By Debbie Gregory.

The U.S. Navy will soon be promoting Michelle Howard to the rank of 4-star Admiral. Along with her new rank, she is also getting promoted to Vice-Chief of Naval Operations. This means that Admiral Howard, an African American woman, will become the second in command of the World’s Finest Navy.

Her elevated rank will make Admiral Howard a member of a few very exclusive clubs. Admiral Howard will be the first female African American to hold a 4-star rank in any branch of the U.S.  military. She is only one of seven African Americans to hold the 4-star rank. And she is only the third female to ever put on a fourth star; joining retired Army General Ann Dunwoody, who put on her rank in 2008, and Air Force General Janet Wolfenbarger, who was promoted in 2012. In terms of diversifying the U.S.  Armed Forces, this is a huge deal.

Admiral Howard is accustomed to being among the first to brave the uncharted waters of diversity. In 1978, she was admitted into the U.S.  Naval Academy; only the third academy class that accepted women. In 1999, she was among the group of five women chosen to be the first female combatant commanders in the U.S.  Navy. This group included the first female to command a U.S. Navy warship, the late Captain Kathleen A. McGrath, who took command of the USS Jarrett (FFG-33) in December, 1998. A few months later, on March 12, 1999, Howard took command of the USS Rushmore (LSD-47).

Admiral Howard still remembers her early days as junior officer, when she was often the only female and the only African American officer present at her duty stations.

“You look around the room, and there’s nobody who looks or sounds like you,” Howard recalls. “It can make you take your breath in.”

While taking nothing away from the extraordinary individual achievements and societal strides made by Admiral Howard, the small populations of women and African Americans in the leadership of our nation’s leading employer makes one question the diversity of our military.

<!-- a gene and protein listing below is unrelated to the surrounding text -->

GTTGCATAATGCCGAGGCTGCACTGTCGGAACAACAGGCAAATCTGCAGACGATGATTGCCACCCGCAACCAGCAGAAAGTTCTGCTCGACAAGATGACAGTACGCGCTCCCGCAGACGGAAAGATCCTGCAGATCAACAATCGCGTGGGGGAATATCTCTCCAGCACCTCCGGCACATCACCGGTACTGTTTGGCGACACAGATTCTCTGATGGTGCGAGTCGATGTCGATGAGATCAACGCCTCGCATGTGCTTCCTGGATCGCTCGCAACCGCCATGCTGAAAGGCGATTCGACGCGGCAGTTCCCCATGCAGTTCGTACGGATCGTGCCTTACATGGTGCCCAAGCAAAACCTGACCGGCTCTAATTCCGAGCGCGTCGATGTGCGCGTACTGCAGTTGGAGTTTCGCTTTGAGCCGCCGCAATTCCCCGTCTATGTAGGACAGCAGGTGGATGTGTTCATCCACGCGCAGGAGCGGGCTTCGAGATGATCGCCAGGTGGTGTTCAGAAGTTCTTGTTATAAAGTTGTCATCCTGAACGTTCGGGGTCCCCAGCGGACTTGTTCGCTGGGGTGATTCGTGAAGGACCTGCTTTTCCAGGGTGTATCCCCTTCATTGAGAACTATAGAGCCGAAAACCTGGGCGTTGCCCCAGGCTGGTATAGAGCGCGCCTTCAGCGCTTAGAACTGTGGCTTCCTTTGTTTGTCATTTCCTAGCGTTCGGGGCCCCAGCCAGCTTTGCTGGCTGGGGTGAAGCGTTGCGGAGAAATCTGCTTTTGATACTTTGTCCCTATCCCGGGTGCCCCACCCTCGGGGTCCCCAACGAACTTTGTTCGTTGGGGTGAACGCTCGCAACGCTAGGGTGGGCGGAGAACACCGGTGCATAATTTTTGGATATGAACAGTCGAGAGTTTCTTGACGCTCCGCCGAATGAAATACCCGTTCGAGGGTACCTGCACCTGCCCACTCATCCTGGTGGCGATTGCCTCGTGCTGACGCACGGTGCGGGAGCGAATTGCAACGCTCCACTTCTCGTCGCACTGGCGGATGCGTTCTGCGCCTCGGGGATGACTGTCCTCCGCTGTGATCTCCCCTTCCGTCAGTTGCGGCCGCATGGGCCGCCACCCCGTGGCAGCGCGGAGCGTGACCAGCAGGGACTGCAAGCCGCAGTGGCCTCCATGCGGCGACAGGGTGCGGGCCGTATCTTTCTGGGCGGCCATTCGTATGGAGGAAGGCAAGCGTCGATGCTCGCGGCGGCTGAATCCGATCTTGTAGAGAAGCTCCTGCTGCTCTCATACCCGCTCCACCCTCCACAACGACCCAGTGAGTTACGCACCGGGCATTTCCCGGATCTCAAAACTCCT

President Harry S. Truman desegregated the U.S.  military by signing Executive Order 9981 on July 26, 1948. Since then, African Americans and other minority groups have served in Korea, Vietnam, Iraq (twice), Afghanistan, and several other skirmishes and operations.

The percentage of African Americans who would meet enlistment eligibility is approximately 17% of the U.S.  population. Percentages of African American military personnel have been as high as 27% in the Army. Currently, African Americans make up about 20% of Army personnel, 17% of Navy, 17% in the Air Force and 10% in the Marine Corps.

Currently, only 6% of the cadets in all of the military branches’ respective Academies are African American. While not every officer come from an academy, this statistic draws into question of diversity of military leadership in the future.

Women, African Americans, and especially African American women should triumph in Admiral Howard’s appointment, and see it as step in the direction of diversity. Diversity is what makes our nation and its military strong. Let’s hope that Admiral Howard’s steps will be among the first in what will become a trodden path of diversity in the U.S.  military.